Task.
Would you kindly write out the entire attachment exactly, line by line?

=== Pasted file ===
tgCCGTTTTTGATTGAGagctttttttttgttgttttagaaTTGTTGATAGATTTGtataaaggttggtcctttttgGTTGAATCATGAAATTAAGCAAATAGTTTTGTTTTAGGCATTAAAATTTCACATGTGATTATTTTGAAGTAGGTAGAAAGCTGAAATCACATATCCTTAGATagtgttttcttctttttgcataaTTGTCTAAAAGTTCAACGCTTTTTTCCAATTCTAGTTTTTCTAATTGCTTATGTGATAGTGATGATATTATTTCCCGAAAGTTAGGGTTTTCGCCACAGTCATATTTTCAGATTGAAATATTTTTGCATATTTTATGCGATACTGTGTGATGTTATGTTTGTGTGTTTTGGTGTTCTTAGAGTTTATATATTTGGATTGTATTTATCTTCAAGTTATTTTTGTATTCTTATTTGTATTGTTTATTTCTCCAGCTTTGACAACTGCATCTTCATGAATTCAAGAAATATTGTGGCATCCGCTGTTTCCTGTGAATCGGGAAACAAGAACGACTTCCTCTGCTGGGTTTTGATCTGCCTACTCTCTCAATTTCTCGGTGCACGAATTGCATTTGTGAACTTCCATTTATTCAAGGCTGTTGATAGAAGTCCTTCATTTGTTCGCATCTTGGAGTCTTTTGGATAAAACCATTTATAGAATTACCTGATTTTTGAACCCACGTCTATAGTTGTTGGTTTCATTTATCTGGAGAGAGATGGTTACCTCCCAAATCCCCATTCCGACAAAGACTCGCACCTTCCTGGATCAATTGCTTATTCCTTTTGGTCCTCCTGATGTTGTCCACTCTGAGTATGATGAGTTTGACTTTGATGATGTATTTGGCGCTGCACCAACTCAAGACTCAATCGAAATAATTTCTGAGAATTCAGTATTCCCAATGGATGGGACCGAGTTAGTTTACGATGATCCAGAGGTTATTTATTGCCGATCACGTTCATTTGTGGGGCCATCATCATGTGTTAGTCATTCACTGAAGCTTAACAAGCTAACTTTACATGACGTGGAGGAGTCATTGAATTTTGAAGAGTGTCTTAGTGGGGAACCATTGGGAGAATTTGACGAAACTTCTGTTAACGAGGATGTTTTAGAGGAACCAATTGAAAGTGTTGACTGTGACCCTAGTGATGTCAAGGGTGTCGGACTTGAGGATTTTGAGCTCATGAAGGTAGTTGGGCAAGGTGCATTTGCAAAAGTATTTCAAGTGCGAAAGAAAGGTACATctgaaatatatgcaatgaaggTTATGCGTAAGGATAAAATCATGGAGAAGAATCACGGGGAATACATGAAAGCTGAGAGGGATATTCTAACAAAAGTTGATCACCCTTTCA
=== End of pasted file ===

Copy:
tgCCGTTTTTGATTGAGagctttttttttgttgttttagaaTTGTTGATAGATTTGtataaaggttggtcctttttgGTTGAATCATGAAATTAAGCAAATAGTTTTGTTTTAGGCATTAAAATTTCACATGTGATTATTTTGAAGTAGGTAGAAAGCTGAAATCACATATCCTTAGATagtgttttcttctttttgcataaTTGTCTAAAAGTTCAACGCTTTTTTCCAATTCTAGTTTTTCTAATTGCTTATGTGATAGTGATGATATTATTTCCCGAAAGTTAGGGTTTTCGCCACAGTCATATTTTCAGATTGAAATATTTTTGCATATTTTATGCGATACTGTGTGATGTTATGTTTGTGTGTTTTGGTGTTCTTAGAGTTTATATATTTGGATTGTATTTATCTTCAAGTTATTTTTGTATTCTTATTTGTATTGTTTATTTCTCCAGCTTTGACAACTGCATCTTCATGAATTCAAGAAATATTGTGGCATCCGCTGTTTCCTGTGAATCGGGAAACAAGAACGACTTCCTCTGCTGGGTTTTGATCTGCCTACTCTCTCAATTTCTCGGTGCACGAATTGCATTTGTGAACTTCCATTTATTCAAGGCTGTTGATAGAAGTCCTTCATTTGTTCGCATCTTGGAGTCTTTTGGATAAAACCATTTATAGAATTACCTGATTTTTGAACCCACGTCTATAGTTGTTGGTTTCATTTATCTGGAGAGAGATGGTTACCTCCCAAATCCCCATTCCGACAAAGACTCGCACCTTCCTGGATCAATTGCTTATTCCTTTTGGTCCTCCTGATGTTGTCCACTCTGAGTATGATGAGTTTGACTTTGATGATGTATTTGGCGCTGCACCAACTCAAGACTCAATCGAAATAATTTCTGAGAATTCAGTATTCCCAATGGATGGGACCGAGTTAGTTTACGATGATCCAGAGGTTATTTATTGCCGATCACGTTCATTTGTGGGGCCATCATCATGTGTTAGTCATTCACTGAAGCTTAACAAGCTAACTTTACATGACGTGGAGGAGTCATTGAATTTTGAAGAGTGTCTTAGTGGGGAACCATTGGGAGAATTTGACGAAACTTCTGTTAACGAGGATGTTTTAGAGGAACCAATTGAAAGTGTTGACTGTGACCCTAGTGATGTCAAGGGTGTCGGACTTGAGGATTTTGAGCTCATGAAGGTAGTTGGGCAAGGTGCATTTGCAAAAGTATTTCAAGTGCGAAAGAAAGGTACATctgaaatatatgcaatgaaggTTATGCGTAAGGATAAAATCATGGAGAAGAATCACGGGGAATACATGAAAGCTGAGAGGGATATTCTAACAAAAGTTGATCACCCTTTCA